Three Heart Butterhead Lettuce
All of the lettuce that I've harvested so far this spring has been baby heads that I interplanted with the brassicas, including that basketful shown above. My method this year was to clump 3 or 4 plants together rather than interspersing them through the bed. It makes it easier to harvest the heads - just cut a whole clump, and it crowds the growing brassicas a bit less. We've been enjoying a lot of salads with dinner lately, sometimes it is pretty much dinner accompanied by some bread and cheese.

Ruby Streaks Mizuna
My Dave doesn't like what he calls "funny greens" - stronger flavored things like mustards and arugula. But I love them so I grow them and use them to make salads for my lunch. The spring planting of mizuna and arugula was starting to bolt so I cut them all down.

Apollo Arugula
The veggie most demanding of attention last week was the favas. They hit their peak of production - 37 pounds of pods to deal with.

Aquadulce Favas
The deal that I have with my Dave who loves his favas is that I grow them, harvest them, pop them out of the pods and blanch them, but then he has to peel them because that's the way he likes them.

Robin Hood Favas
Dave is not crazy for the Robin Hood favas, they are small beans with tight skins so they are more tedious to peel. Sorry dear.

Robin Hood and Extra Precoce Violetto Favas
He loves the Extra Precoce Violetto and Aquadulce beans. They are big and fat and easy to peel. I don't find any real difference in them post harvest. There are a couple of differences in the garden. Extra Precoce Violetto, which translates as Extra Early Purple, are earlier but not by a lot, about a week or 10 days. The EPVs are shorter plants by a couple of feet. Both varieties seem to be about equal in terms of productivity.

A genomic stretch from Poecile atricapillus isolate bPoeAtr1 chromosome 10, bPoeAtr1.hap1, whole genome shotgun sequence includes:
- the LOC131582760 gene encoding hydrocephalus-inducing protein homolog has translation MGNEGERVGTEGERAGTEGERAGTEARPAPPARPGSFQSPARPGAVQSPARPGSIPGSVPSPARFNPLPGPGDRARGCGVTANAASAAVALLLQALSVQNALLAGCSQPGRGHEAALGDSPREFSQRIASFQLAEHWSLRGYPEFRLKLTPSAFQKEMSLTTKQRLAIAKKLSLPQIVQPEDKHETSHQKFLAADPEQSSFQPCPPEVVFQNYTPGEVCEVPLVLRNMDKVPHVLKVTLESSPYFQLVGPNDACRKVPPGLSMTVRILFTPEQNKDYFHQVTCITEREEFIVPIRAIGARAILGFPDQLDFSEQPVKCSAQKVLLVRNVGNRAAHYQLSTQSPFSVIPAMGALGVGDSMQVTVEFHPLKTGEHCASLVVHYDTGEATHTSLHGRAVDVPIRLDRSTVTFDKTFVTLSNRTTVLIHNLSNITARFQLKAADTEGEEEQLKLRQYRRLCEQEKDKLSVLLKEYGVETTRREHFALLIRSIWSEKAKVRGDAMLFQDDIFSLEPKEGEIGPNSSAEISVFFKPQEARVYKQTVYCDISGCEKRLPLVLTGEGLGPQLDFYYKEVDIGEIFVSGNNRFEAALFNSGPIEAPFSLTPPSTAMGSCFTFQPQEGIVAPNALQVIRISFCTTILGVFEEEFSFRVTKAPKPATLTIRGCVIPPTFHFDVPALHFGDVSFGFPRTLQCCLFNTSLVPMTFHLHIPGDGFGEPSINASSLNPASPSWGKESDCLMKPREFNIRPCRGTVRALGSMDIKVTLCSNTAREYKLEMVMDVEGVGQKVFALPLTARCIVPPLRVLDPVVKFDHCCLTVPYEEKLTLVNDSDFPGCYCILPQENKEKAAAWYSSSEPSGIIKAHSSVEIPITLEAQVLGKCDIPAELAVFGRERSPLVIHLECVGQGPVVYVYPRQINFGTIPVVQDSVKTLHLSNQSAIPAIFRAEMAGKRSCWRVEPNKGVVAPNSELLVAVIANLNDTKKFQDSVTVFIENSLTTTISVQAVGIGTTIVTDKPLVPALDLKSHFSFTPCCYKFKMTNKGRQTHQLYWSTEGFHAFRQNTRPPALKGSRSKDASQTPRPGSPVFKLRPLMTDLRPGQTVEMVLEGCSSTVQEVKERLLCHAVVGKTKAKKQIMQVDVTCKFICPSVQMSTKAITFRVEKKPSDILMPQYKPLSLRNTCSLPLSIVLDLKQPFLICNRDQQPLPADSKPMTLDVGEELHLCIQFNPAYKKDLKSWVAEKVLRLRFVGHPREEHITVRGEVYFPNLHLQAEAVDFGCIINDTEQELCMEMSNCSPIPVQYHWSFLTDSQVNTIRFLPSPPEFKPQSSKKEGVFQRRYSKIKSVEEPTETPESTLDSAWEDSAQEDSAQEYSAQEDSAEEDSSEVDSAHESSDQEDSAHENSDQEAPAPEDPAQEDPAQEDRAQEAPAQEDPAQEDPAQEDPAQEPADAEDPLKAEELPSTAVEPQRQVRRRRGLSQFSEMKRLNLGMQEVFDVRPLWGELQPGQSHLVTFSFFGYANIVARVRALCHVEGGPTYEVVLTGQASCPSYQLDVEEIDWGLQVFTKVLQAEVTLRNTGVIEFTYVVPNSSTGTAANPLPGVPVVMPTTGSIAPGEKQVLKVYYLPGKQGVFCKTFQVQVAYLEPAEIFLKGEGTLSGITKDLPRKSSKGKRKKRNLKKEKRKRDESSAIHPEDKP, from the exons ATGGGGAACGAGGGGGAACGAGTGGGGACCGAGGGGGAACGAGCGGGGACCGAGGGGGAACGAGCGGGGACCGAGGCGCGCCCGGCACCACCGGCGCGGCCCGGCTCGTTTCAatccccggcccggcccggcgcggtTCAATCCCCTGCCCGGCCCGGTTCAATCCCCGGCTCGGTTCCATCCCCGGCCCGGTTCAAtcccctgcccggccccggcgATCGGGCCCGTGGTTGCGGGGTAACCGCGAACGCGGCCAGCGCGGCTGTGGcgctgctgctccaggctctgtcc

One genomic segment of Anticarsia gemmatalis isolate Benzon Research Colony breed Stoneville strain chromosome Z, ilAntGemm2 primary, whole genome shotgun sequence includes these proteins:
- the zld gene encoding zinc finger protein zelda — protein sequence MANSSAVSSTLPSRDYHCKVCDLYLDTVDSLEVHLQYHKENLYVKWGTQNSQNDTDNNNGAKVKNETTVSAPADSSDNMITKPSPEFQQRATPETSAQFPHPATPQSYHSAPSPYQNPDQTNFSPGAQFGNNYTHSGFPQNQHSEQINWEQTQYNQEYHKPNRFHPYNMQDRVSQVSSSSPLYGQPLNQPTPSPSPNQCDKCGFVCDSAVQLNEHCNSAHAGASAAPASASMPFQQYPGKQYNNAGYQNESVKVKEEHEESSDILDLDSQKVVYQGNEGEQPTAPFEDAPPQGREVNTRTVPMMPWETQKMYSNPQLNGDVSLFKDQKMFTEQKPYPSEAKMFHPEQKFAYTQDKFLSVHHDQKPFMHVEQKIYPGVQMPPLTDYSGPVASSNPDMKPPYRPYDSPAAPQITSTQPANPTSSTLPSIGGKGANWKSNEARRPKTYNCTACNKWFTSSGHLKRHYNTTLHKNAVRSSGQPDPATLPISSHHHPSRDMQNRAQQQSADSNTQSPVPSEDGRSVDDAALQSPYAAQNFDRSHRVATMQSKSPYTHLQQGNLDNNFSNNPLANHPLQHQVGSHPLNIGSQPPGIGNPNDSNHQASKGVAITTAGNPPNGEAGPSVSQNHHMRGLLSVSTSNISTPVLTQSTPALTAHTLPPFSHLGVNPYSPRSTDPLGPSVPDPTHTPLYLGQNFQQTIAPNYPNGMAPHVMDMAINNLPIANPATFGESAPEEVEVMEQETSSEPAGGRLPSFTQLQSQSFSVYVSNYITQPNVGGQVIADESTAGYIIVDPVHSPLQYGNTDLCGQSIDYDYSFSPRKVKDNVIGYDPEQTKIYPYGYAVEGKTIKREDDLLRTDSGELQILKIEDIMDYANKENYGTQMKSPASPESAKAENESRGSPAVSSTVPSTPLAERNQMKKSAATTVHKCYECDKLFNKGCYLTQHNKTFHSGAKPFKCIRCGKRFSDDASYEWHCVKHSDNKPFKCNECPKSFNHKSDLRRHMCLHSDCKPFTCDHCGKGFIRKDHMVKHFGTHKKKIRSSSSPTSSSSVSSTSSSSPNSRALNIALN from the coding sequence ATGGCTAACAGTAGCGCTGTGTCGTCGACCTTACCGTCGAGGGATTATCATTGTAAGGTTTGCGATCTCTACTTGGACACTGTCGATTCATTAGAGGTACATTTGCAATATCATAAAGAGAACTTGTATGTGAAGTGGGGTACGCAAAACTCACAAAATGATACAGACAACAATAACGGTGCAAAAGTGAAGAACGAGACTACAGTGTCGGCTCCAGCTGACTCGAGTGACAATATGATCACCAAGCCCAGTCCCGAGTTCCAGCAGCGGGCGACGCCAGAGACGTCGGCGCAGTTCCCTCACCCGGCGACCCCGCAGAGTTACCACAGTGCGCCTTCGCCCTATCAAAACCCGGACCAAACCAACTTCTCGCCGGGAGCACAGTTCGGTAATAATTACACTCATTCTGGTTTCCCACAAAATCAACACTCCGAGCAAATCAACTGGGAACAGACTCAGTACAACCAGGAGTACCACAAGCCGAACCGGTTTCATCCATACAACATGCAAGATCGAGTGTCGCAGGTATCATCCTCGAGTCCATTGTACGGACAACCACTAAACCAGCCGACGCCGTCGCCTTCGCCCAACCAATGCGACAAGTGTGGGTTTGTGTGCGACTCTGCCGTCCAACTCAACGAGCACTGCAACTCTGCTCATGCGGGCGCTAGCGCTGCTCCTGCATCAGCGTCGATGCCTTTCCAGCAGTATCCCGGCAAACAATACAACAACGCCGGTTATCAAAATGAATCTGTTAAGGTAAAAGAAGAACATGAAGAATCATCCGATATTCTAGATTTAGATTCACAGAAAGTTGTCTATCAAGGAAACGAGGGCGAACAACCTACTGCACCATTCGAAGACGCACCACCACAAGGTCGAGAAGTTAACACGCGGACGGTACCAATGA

Harvest Monday is hosted by Dave on his blog Our Happy Acres, head on over there to see what other garden bloggers have been harvesting lately.

Sunday, May 28, 2017

The Garden on May 24, 2017

It's a bit frustrating that I'm sitting here writing about the garden rather than working in it. I've had a nasty cold all week and have not had the energy to do anything more than some harvesting and picture taking. I'm even slow about writing up a post as you can tell from the lag time in getting this post written.

As usual, things grow so quickly at this time of year that 2 or 3 weeks makes a huge difference in the garden. I'll show just a couple of comparison shots to show the dramatic change in 16 days.

May 8
Arugula, Mizuna, and Tokyo Bekana cabbage growth in 16 days...

May 24

May 8
Cover crop of buckwheat, favas, and peas - 16 days difference... This is a nice lesson for me about how quickly I can get a cover crop going at this time of year. Unfortunately I didn't note when I sowed the cover crop, but it was some time in the last half of April.

May 24
Buckwheat Blossoms

The buckwheat is starting to bloom, so I need to get out there and cut it all down before it goes to seed.

Romanesco Zucchini
The zucchini is taking off.

Italian Mountain Basil
The Italian Mountain basil got a bit sunburned in the transition from being coddled to having to brave the elements in the garden.

Persian Basil